Land cover statistics
Data extracted in May 2021.
Planned article update: June 2023.
Landscapes across the European Union (EU) range from sub-Arctic tundra environments in the far north to semi-arid conditions in some Mediterranean regions in the south, or from the lowlands and plains of northern continental Europe to relatively high mountain chains such as the Alps, Pyrenees or Carpathians.
Wooded areas have very different structural features in northern and southern countries. In the north, there tend to be larger forests of tall trees in dense stands, with little vegetation in the understory (plants growing beneath the forest canopy). In the south, trees are generally not so tall and tend to be less densely set, leading to a better-developed canopy on each tree, but a lower total forest canopy cover and denser vegetation in the understory.
One of the underlying characteristics of European landscapes is the rapid changes that occur when moving within relatively small areas. This article analyses the latest statistics that are available on land cover in the EU, in other words, the bio-physical coverage of land (for example, by crops, grass, forest, buildings and roads or lakes).
Land cover in the EU
The total area of the EU was just over 4.1 million square kilometers (km²) in 2018. Woodland covered by far the largest proportion — some 41.1 % (see Figure 1). Almost one fourth (24.2 %) of the EU area was covered by cropland, while below one fifth (17.4 %) was covered by grassland. The remaining shares were relatively low: shrubland covered 5.7 % of the total, followed by artificial areas (4.2 %) and bareland (2.4 %), while the least common forms of cover were water areas (3.2 %) and wetland (1.7 %).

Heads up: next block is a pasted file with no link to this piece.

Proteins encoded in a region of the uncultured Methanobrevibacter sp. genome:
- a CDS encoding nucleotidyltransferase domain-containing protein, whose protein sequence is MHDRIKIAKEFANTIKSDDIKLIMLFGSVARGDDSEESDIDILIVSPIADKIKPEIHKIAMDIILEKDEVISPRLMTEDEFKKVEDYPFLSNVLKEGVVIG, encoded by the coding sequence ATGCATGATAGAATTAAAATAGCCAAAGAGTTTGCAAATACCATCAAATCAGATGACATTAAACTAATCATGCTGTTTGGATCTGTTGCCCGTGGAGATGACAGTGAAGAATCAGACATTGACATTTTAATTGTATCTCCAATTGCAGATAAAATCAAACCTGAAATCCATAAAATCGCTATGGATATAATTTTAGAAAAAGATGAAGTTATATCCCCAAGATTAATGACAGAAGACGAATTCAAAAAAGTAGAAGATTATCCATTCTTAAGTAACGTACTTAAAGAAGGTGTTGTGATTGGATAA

Land cover in the EU Member States
Table 1 presents the latest information available relating to land cover across the EU Member States in 2018.
Large forest areas are a typical landscape feature in northern Europe, particularly in the far north, as well as in many mountainous regions. In 2018, the share of woodland and shrubland was above 60.0 % of the total area of Slovenia and was just below 70.0 % in Finland and Sweden. At the other end of the scale, there were six EU Member States where less than 30 % of the land was covered by woodland and shrubland; four of those— Denmark, Ireland, Hungary, and Belgium — had shares of woodland and shrubland of between 20.0 % and 30.0 %, while the lowest proportions were recorded in Malta (16.9 %) and the Netherlands (16.8 %).
The term ‘crop’ within cropland covers a very broad range of cultivated plants. The variety of crops grown across the EU reflects their heritable traits as well as plant breeders’ abilities to harness those traits to best respond to the myriad of topographic and climatic conditions, pests and diseases. Most of the EU regions with relatively high shares of cropland are characterised by fertile lands and a long tradition of agriculture. Denmark (47.7 %) and Hungary (43.5 %) had the highest proportions of their area covered by cropland in 2018. For the vast majority of the EU Member States, cropland accounted for between 15.0 % and 35.0 % of the total area, this share falling to 10.0 % – 15.0 % in Estonia and Slovenia, while the lowest proportions were registered in Finland (5.3 %), Ireland (5.5 %) and Sweden (4.0 %). In absolute terms, France, Germany, Spain and Poland had the largest areas of cropland in 2018.